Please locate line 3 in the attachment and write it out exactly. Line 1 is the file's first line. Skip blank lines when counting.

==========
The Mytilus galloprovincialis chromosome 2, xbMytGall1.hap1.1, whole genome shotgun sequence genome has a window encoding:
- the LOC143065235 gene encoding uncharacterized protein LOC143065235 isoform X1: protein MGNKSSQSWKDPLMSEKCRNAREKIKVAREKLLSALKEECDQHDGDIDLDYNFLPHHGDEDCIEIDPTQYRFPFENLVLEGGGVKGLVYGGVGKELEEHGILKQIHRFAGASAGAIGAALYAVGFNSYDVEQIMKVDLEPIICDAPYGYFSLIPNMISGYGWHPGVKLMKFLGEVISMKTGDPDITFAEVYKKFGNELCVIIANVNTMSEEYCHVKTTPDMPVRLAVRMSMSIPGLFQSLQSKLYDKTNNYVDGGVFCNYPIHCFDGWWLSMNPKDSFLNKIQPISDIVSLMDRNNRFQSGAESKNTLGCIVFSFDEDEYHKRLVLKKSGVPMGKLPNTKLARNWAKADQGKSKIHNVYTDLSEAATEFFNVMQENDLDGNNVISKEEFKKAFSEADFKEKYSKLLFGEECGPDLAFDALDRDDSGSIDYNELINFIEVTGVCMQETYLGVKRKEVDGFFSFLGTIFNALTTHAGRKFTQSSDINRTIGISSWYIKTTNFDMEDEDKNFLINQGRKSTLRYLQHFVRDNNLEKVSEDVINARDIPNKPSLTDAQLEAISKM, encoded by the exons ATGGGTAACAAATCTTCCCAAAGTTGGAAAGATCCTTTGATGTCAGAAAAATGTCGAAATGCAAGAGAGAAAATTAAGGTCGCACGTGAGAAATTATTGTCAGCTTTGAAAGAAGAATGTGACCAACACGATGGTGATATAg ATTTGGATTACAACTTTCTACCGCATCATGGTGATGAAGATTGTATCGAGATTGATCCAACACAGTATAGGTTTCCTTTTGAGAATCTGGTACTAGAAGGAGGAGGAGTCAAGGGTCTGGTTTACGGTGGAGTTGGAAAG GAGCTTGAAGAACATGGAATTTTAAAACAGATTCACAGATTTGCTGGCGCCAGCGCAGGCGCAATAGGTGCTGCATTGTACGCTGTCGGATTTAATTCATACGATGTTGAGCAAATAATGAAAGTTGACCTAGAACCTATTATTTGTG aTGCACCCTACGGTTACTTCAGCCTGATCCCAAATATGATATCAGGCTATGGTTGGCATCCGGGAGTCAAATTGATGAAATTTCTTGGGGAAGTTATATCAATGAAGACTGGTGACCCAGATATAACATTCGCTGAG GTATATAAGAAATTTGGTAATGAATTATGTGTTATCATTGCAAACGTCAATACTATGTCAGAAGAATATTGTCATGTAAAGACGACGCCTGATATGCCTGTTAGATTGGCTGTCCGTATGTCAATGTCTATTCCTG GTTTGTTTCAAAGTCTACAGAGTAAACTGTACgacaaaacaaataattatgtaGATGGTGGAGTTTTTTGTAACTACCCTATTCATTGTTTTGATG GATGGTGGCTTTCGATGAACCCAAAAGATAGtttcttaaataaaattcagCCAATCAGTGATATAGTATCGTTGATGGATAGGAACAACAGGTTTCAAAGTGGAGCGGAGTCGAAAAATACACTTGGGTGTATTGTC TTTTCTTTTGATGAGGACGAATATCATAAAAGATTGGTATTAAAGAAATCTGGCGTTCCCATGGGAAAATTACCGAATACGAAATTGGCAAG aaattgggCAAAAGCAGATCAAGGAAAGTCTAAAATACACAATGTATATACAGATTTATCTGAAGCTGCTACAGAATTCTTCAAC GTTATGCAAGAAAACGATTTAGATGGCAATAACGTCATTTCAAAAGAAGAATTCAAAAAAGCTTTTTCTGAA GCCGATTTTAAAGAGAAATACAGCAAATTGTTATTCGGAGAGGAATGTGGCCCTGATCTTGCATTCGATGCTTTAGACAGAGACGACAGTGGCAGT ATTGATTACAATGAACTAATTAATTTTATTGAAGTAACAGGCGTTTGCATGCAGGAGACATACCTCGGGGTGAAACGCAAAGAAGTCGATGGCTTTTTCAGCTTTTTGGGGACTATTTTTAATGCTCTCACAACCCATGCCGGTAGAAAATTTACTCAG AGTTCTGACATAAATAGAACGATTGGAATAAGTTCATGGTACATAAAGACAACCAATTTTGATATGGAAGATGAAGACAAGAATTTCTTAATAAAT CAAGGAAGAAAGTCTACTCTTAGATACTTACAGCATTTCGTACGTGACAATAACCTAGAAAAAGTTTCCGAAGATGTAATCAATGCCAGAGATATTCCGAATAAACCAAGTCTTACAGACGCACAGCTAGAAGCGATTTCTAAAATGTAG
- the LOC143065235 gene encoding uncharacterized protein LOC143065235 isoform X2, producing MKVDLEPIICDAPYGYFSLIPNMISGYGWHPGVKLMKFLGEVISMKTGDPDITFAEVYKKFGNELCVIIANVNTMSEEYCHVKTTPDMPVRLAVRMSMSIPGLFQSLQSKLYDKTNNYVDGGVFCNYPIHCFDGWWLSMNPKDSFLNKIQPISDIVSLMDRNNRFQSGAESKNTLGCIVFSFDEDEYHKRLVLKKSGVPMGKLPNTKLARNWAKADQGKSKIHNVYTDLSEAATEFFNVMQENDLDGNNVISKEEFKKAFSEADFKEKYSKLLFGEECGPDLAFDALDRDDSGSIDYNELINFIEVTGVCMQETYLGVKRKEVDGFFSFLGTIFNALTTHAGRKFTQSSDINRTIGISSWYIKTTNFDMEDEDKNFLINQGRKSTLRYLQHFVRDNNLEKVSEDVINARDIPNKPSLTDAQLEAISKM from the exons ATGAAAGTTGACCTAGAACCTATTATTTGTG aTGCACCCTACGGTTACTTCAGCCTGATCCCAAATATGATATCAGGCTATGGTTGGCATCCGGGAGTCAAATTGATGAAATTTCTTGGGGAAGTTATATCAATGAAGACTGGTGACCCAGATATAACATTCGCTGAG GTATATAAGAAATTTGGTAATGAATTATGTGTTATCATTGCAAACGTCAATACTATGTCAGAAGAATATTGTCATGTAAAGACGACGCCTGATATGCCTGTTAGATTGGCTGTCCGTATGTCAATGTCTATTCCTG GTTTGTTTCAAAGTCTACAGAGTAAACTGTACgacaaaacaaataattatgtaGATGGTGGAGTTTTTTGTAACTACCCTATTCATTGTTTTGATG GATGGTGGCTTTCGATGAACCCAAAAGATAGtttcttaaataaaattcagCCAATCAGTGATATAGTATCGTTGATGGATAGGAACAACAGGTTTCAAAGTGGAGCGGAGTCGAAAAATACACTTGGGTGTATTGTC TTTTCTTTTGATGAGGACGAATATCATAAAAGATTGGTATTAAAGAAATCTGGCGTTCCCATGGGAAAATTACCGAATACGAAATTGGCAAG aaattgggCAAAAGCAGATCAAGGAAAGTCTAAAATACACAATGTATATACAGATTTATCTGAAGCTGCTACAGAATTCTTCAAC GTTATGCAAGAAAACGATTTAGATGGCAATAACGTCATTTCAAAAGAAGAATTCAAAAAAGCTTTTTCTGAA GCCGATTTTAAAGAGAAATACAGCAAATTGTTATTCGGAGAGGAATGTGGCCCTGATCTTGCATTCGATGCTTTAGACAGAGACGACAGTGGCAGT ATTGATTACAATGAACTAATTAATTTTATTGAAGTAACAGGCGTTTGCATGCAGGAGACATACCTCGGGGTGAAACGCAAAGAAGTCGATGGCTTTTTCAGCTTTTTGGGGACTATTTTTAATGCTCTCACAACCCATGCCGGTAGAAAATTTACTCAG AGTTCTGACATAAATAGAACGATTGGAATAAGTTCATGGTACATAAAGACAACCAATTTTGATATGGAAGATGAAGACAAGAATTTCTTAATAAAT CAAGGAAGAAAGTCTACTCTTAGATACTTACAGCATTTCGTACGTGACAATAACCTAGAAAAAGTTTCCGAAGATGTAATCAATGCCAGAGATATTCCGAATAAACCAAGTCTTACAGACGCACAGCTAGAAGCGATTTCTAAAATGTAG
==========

- the LOC143065235 gene encoding uncharacterized protein LOC143065235 isoform X2, producing MKVDLEPIICDAPYGYFSLIPNMISGYGWHPGVKLMKFLGEVISMKTGDPDITFAEVYKKFGNELCVIIANVNTMSEEYCHVKTTPDMPVRLAVRMSMSIPGLFQSLQSKLYDKTNNYVDGGVFCNYPIHCFDGWWLSMNPKDSFLNKIQPISDIVSLMDRNNRFQSGAESKNTLGCIVFSFDEDEYHKRLVLKKSGVPMGKLPNTKLARNWAKADQGKSKIHNVYTDLSEAATEFFNVMQENDLDGNNVISKEEFKKAFSEADFKEKYSKLLFGEECGPDLAFDALDRDDSGSIDYNELINFIEVTGVCMQETYLGVKRKEVDGFFSFLGTIFNALTTHAGRKFTQSSDINRTIGISSWYIKTTNFDMEDEDKNFLINQGRKSTLRYLQHFVRDNNLEKVSEDVINARDIPNKPSLTDAQLEAISKM from the exons ATGAAAGTTGACCTAGAACCTATTATTTGTG aTGCACCCTACGGTTACTTCAGCCTGATCCCAAATATGATATCAGGCTATGGTTGGCATCCGGGAGTCAAATTGATGAAATTTCTTGGGGAAGTTATATCAATGAAGACTGGTGACCCAGATATAACATTCGCTGAG GTATATAAGAAATTTGGTAATGAATTATGTGTTATCATTGCAAACGTCAATACTATGTCAGAAGAATATTGTCATGTAAAGACGACGCCTGATATGCCTGTTAGATTGGCTGTCCGTATGTCAATGTCTATTCCTG GTTTGTTTCAAAGTCTACAGAGTAAACTGTACgacaaaacaaataattatgtaGATGGTGGAGTTTTTTGTAACTACCCTATTCATTGTTTTGATG GATGGTGGCTTTCGATGAACCCAAAAGATAGtttcttaaataaaattcagCCAATCAGTGATATAGTATCGTTGATGGATAGGAACAACAGGTTTCAAAGTGGAGCGGAGTCGAAAAATACACTTGGGTGTATTGTC TTTTCTTTTGATGAGGACGAATATCATAAAAGATTGGTATTAAAGAAATCTGGCGTTCCCATGGGAAAATTACCGAATACGAAATTGGCAAG aaattgggCAAAAGCAGATCAAGGAAAGTCTAAAATACACAATGTATATACAGATTTATCTGAAGCTGCTACAGAATTCTTCAAC GTTATGCAAGAAAACGATTTAGATGGCAATAACGTCATTTCAAAAGAAGAATTCAAAAAAGCTTTTTCTGAA GCCGATTTTAAAGAGAAATACAGCAAATTGTTATTCGGAGAGGAATGTGGCCCTGATCTTGCATTCGATGCTTTAGACAGAGACGACAGTGGCAGT ATTGATTACAATGAACTAATTAATTTTATTGAAGTAACAGGCGTTTGCATGCAGGAGACATACCTCGGGGTGAAACGCAAAGAAGTCGATGGCTTTTTCAGCTTTTTGGGGACTATTTTTAATGCTCTCACAACCCATGCCGGTAGAAAATTTACTCAG AGTTCTGACATAAATAGAACGATTGGAATAAGTTCATGGTACATAAAGACAACCAATTTTGATATGGAAGATGAAGACAAGAATTTCTTAATAAAT CAAGGAAGAAAGTCTACTCTTAGATACTTACAGCATTTCGTACGTGACAATAACCTAGAAAAAGTTTCCGAAGATGTAATCAATGCCAGAGATATTCCGAATAAACCAAGTCTTACAGACGCACAGCTAGAAGCGATTTCTAAAATGTAG